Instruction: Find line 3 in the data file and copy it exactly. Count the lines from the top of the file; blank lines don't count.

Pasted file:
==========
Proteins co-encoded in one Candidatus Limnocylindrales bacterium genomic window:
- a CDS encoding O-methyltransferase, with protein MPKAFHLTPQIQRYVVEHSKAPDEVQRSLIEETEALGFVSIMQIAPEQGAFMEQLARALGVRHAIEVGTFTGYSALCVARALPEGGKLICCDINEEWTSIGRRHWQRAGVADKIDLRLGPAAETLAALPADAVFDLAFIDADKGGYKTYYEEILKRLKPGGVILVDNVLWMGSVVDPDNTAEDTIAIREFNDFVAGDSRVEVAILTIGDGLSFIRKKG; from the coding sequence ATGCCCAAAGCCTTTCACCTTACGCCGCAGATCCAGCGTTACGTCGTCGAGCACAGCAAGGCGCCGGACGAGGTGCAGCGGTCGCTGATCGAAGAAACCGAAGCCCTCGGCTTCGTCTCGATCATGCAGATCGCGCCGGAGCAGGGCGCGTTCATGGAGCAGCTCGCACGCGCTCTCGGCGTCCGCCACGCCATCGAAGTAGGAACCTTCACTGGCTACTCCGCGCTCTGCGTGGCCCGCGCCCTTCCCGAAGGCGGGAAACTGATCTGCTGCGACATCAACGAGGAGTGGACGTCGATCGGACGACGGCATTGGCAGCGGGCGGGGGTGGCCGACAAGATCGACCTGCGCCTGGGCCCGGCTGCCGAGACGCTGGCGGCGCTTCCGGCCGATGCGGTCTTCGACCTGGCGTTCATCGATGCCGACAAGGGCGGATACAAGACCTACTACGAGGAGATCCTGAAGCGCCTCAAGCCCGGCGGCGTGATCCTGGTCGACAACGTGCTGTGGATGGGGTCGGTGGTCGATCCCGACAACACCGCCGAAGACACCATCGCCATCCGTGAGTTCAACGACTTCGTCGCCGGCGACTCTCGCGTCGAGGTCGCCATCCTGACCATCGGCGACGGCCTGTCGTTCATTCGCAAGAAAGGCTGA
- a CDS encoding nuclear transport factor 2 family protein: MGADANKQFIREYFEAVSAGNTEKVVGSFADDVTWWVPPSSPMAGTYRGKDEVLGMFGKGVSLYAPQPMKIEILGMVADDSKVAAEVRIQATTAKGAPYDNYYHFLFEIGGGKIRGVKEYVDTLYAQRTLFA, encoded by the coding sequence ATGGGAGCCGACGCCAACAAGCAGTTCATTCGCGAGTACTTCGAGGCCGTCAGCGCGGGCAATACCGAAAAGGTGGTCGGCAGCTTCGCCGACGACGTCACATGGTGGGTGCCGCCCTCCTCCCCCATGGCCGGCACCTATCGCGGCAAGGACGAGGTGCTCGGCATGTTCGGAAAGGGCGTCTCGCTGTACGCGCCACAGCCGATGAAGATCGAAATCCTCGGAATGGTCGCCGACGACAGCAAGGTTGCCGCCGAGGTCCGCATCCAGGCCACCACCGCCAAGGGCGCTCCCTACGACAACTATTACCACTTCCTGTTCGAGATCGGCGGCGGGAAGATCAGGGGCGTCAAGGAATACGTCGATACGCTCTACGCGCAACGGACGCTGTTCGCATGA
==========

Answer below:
- a CDS encoding nuclear transport factor 2 family protein: MGADANKQFIREYFEAVSAGNTEKVVGSFADDVTWWVPPSSPMAGTYRGKDEVLGMFGKGVSLYAPQPMKIEILGMVADDSKVAAEVRIQATTAKGAPYDNYYHFLFEIGGGKIRGVKEYVDTLYAQRTLFA, encoded by the coding sequence ATGGGAGCCGACGCCAACAAGCAGTTCATTCGCGAGTACTTCGAGGCCGTCAGCGCGGGCAATACCGAAAAGGTGGTCGGCAGCTTCGCCGACGACGTCACATGGTGGGTGCCGCCCTCCTCCCCCATGGCCGGCACCTATCGCGGCAAGGACGAGGTGCTCGGCATGTTCGGAAAGGGCGTCTCGCTGTACGCGCCACAGCCGATGAAGATCGAAATCCTCGGAATGGTCGCCGACGACAGCAAGGTTGCCGCCGAGGTCCGCATCCAGGCCACCACCGCCAAGGGCGCTCCCTACGACAACTATTACCACTTCCTGTTCGAGATCGGCGGCGGGAAGATCAGGGGCGTCAAGGAATACGTCGATACGCTCTACGCGCAACGGACGCTGTTCGCATGA